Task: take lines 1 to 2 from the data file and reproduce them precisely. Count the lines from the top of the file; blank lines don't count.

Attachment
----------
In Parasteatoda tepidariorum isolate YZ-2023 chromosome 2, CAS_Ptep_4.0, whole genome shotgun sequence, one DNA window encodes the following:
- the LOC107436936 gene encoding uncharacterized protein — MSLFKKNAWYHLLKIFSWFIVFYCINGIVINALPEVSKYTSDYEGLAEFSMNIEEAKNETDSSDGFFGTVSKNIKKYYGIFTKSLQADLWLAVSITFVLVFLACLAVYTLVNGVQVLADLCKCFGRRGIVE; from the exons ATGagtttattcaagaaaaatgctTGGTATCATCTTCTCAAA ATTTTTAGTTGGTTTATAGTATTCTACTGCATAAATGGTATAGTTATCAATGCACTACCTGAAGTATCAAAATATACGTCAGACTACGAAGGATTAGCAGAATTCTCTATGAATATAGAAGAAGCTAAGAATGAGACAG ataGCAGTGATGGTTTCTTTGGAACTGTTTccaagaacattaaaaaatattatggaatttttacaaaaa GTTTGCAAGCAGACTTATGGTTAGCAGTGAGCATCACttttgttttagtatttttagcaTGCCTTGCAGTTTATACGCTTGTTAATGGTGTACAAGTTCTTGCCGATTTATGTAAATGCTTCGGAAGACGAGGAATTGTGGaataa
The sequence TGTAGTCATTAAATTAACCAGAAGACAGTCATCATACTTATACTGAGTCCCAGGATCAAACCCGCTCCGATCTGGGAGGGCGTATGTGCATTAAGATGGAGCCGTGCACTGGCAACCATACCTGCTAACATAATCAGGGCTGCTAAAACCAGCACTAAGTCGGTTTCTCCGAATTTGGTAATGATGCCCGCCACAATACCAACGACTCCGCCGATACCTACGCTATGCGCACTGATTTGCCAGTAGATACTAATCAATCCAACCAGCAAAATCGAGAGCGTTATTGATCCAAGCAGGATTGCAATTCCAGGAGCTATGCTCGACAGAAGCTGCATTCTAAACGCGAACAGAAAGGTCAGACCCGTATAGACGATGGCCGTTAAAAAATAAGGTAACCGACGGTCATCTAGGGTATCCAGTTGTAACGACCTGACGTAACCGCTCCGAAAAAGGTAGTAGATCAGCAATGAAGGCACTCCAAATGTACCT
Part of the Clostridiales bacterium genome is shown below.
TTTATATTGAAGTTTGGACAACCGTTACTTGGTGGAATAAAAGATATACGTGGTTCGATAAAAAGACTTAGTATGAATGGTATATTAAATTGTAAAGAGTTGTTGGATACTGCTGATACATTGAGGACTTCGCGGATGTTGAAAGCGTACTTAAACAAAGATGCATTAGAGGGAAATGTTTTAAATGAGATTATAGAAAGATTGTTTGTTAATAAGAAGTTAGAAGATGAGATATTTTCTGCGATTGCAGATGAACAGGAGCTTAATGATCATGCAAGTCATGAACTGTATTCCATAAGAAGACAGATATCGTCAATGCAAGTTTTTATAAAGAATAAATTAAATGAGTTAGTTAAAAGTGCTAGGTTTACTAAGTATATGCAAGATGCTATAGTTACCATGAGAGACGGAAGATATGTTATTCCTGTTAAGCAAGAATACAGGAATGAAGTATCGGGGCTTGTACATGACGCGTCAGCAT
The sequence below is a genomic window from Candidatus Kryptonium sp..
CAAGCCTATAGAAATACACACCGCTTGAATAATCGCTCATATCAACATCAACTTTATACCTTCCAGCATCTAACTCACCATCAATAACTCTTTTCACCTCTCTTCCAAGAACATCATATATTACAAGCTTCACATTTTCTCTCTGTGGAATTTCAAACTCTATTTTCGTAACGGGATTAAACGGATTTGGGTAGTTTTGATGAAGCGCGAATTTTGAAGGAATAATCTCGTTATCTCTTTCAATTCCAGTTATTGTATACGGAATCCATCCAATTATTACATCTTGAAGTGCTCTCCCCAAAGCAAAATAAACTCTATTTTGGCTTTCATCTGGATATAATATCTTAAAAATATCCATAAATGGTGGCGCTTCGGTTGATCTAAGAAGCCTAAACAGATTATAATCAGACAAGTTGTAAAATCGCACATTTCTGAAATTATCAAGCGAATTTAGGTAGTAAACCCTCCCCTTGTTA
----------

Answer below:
In Parasteatoda tepidariorum isolate YZ-2023 chromosome 2, CAS_Ptep_4.0, whole genome shotgun sequence, one DNA window encodes the following:
- the LOC107436936 gene encoding uncharacterized protein — MSLFKKNAWYHLLKIFSWFIVFYCINGIVINALPEVSKYTSDYEGLAEFSMNIEEAKNETDSSDGFFGTVSKNIKKYYGIFTKSLQADLWLAVSITFVLVFLACLAVYTLVNGVQVLADLCKCFGRRGIVE; from the exons ATGagtttattcaagaaaaatgctTGGTATCATCTTCTCAAA ATTTTTAGTTGGTTTATAGTATTCTACTGCATAAATGGTATAGTTATCAATGCACTACCTGAAGTATCAAAATATACGTCAGACTACGAAGGATTAGCAGAATTCTCTATGAATATAGAAGAAGCTAAGAATGAGACAG ataGCAGTGATGGTTTCTTTGGAACTGTTTccaagaacattaaaaaatattatggaatttttacaaaaa GTTTGCAAGCAGACTTATGGTTAGCAGTGAGCATCACttttgttttagtatttttagcaTGCCTTGCAGTTTATACGCTTGTTAATGGTGTACAAGTTCTTGCCGATTTATGTAAATGCTTCGGAAGACGAGGAATTGTGGaataa